imixs-cloud

Imixs-Cloud - Registry

Docker images are available on docker registries. Most public docker images are available on Docker Hub. In the Imixs-Cloud you can also setup your own private docker registry. A private registry can be used to push locally build docker images to be used in the cloud infrastructure. Images can be pulled and started as services without the need to build the images from a Docker file.

Habor

The Imixs-Cloud already includes a configuration to run the registry Habor. Habor is a secure, performant, scalable, and available cloud native repository for Kubernetes. It can be installed useing heml.

Installation

Habor consists of several services. To make it easy to install Habor the right way you can use helm. If you have not yet installed helm, follow the install guide here

Add the harbor helm repository

First add the Helm repository for Harbor

$ helm repo add harbor https://helm.goharbor.io

Now you can install Harbor using the corresponding chart.

Install Harbor

The Harbor Helm chart comes with a lot of parameters which can be applied during installation using the --set parameter. See the Habor Helm Installer for more information.

The following command installs harbor into the Imixs-Cloud.

$ kubectl create namespace harbor
$ helm install registry harbor/harbor --set persistence.enabled=false\
  --namespace harbor\
  --set expose.type=nodePort --set expose.tls.enabled=true\
  --set externalURL=https://{MASTER-NODE}:30003\
  --set expose.tls.commonName={MASTER-NODE}

After a few seconds you can access harbor from your web browser via https:

https://{MASTER-NODE}:30003

Using Ingresss / Traefik for public Internet Domain

To make things easier it is recommended to use traefik in combination with Let’s Encrypt to access harbor via a public Internet domain. (see also the section ingress. To start Harbor with ingress you can use the following install command:

$ helm install registry harbor/harbor --set persistence.enabled=false\
    -n harbor --namespace harbor\
    --set expose.ingress.hosts.core={YOUR-DOMAIN-NAME} \
    --set externalURL=https://{YOUR-DOMAIN-NAME} \
    --set expose.tls.enabled=false\
    --set notary.enabled=false

replace the {MASTER-NODE} with the DNS name of your master node. The option --set expose.tls.enabled=false disables the internal tls support.

The Web UI

Now you can access the Harbor Web UI form your defined Internet Domain or IP address.

https://{YOUR-DOMAIN-NAME}

For the first login the default User/Password is:

admin/Harbor12345

You can change the admin password and create additonal users.

Disable Scanners

The harbor scanners are useful to scan docker images for vulnerability. But these services also generates a lot of CPU load. If you want to start Harbor with a minimum of features you can disable the scanners on startup:

$ helm install registry harbor/harbor --set persistence.enabled=false\
    -n harbor --namespace harbor\
    --set expose.ingress.hosts.core={YOUR-DOMAIN-NAME} \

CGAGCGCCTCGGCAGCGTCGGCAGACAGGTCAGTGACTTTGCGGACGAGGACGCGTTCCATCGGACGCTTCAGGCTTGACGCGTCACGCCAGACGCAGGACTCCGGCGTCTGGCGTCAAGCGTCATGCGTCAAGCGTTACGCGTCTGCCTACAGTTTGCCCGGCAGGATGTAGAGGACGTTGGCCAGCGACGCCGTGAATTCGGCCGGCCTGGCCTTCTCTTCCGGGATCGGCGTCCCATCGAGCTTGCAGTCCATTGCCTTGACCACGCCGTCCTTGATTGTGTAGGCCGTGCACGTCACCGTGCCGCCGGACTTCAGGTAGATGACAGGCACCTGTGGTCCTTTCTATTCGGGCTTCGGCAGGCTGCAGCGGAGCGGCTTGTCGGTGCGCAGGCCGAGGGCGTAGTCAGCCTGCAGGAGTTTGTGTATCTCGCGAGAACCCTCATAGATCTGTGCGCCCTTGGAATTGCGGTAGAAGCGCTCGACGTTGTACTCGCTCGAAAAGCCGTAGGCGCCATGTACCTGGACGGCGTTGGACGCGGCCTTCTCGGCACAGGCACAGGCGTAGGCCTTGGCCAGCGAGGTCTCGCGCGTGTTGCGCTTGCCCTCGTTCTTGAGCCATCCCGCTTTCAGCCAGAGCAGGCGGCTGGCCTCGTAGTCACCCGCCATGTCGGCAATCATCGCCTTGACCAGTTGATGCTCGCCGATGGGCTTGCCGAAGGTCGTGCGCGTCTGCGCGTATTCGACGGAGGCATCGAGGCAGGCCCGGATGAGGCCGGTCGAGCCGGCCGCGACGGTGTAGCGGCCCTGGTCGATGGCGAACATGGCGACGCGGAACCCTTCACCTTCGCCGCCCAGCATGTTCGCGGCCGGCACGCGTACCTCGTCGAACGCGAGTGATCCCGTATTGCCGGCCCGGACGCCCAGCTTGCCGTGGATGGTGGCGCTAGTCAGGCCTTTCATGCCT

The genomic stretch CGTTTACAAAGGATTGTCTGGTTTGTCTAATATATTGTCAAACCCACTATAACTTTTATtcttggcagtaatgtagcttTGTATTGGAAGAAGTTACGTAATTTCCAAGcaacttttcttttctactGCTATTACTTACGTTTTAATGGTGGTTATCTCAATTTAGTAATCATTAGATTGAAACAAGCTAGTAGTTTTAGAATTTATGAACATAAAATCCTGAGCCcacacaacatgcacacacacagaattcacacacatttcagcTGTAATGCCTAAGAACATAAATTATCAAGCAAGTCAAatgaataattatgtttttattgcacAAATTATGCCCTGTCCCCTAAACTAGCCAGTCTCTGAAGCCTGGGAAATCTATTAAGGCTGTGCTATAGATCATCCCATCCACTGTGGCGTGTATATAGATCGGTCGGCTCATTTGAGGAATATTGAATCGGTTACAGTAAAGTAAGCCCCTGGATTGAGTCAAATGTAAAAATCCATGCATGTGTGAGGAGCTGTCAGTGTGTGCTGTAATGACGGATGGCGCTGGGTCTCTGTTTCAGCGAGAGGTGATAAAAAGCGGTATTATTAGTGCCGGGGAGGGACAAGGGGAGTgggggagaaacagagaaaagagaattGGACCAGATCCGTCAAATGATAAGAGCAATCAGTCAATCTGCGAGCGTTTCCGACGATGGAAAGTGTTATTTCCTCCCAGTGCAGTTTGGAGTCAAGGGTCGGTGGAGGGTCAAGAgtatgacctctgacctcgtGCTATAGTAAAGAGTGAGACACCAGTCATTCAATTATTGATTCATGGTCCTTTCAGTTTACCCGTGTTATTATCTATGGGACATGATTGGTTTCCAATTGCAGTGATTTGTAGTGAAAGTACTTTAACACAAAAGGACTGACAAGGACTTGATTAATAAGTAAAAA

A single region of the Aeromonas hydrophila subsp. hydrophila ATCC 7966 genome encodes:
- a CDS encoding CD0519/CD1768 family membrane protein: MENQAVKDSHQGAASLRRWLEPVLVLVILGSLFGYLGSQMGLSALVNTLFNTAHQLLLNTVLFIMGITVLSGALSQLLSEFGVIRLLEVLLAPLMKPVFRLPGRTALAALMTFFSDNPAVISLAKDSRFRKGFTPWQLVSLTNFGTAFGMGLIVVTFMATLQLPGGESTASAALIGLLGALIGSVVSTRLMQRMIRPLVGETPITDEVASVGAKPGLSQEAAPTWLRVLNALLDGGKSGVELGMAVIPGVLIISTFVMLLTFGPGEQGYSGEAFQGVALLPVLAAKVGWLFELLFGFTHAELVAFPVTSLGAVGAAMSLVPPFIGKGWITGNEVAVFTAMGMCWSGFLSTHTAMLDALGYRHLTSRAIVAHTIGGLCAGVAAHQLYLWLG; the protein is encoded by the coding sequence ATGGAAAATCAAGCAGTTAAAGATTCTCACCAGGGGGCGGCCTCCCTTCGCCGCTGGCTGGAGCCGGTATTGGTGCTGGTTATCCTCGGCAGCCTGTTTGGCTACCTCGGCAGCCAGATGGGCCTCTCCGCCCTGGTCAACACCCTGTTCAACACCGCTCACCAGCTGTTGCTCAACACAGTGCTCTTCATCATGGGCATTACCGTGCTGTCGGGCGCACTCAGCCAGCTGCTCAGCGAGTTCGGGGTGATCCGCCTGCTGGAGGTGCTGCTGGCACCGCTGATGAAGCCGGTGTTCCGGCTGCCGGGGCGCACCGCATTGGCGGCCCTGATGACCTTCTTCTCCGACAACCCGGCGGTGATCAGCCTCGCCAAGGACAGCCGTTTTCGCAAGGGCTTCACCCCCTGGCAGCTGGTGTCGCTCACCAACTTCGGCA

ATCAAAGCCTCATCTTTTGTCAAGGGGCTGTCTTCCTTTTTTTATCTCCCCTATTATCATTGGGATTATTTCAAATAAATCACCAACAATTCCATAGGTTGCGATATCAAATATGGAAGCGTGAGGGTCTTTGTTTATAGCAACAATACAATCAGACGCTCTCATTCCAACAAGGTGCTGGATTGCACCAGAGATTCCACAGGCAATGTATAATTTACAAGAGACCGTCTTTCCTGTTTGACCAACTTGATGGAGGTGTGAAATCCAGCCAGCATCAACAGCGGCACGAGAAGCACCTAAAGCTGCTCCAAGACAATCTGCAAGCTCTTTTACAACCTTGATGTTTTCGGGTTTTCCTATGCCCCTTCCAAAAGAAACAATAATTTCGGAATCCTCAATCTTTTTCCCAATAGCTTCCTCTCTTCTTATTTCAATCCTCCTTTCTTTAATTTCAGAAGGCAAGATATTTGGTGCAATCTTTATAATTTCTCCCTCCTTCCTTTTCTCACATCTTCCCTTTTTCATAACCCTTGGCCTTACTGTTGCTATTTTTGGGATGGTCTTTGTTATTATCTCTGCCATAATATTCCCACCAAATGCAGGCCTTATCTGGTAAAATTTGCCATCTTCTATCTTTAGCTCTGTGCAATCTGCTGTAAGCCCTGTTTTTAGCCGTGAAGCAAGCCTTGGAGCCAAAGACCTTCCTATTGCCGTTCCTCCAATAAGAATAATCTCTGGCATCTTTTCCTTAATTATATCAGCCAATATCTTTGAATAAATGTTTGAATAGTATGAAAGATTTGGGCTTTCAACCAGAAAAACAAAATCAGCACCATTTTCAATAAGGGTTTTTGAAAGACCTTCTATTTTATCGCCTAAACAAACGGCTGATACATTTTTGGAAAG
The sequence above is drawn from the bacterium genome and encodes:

--set externalURL=https://{YOUR-DOMAIN-NAME} \
    --set expose.tls.enabled=false\
    --set notary.enabled=false \
    --set trivy.enabled=false\
    --set clair.enabled=false\
    --set chartmuseum.enabled=false

Uninstall Harbor

To uninstall/delete the registry deployment:

$ helm uninstall registry --namespace harbor

How to grant a Docker Client

After you setup the harbor registry you can upload custom Docker images to be used by services running in the Imixs-Cloud.

To be allowed to push/pull images from your new private docker registry you first need to login Docker with the userid and password from the Harbor web ui:

$ sudo docker login -u admin {YOUR-DOMAIN-NAME}

Note: In case you run Harbor with ingress and traefik, there is no need to deal with the TLS certificate because traefik provides you with a Let’s Encrypt certificate. See the section below how to deal with a self-signed certificate.

How to grant a Worker Node

To allow your worker nodes in your Kubernetes Cluster to access the registry, you need to repeat the login procedure for the local Docker Client on each worker node too! Just login to the shell of each worker node and run:

node-1$ sudo docker login -u admin {YOUR-DOMAIN-NAME}

Working with a Self-Signed Certificate

In case you run Harbor with a self-signed certificate with the option --set expose.tls.enabled=true than you need to download the certificate from Harbor first to be able to login your docker demon. The certificate need to be copied into the docker certs.d directory of your local client and the docker service must be restarted once. You can download the Harbor certificate from the Habor web frontend from your web browser or via command line :

$ wget -O ca.crt --no-check-certificate https://{MASTER-NODE}:30003/api/v2.0/systeminfo/getcert

replace {MASTER-NODE} with your cluster master node name.

Next create a new directly in your local docker/certs.d directory with the name and port number of your registry and copy the certificate:

$ sudo mkdir -p /etc/docker/certs.d/{MASTER-NODE}:30003
$ sudo mv ca.crt /etc/docker/certs.d/{MASTER-NODE}:30003/ca.crt
$ sudo service docker restart

Now you can login the docker demon into your registry using the the self-signed certificate from Harbor:

$ sudo docker login -u admin {MASTER-NODE}:30003

Push a local docker image

To push a local docker image into the registry you first need to tag the image with the repository uri

$ docker tag SOURCE_IMAGE[:TAG] {YOUR-DOMAIN-NAME}/library/IMAGE[:TAG]

Note: ‘/library/’ is the project library name defined in Harbor!

next you can push the image:

$ docker push {YOUR-DOMAIN-NAME}/library/IMAGE[:TAG]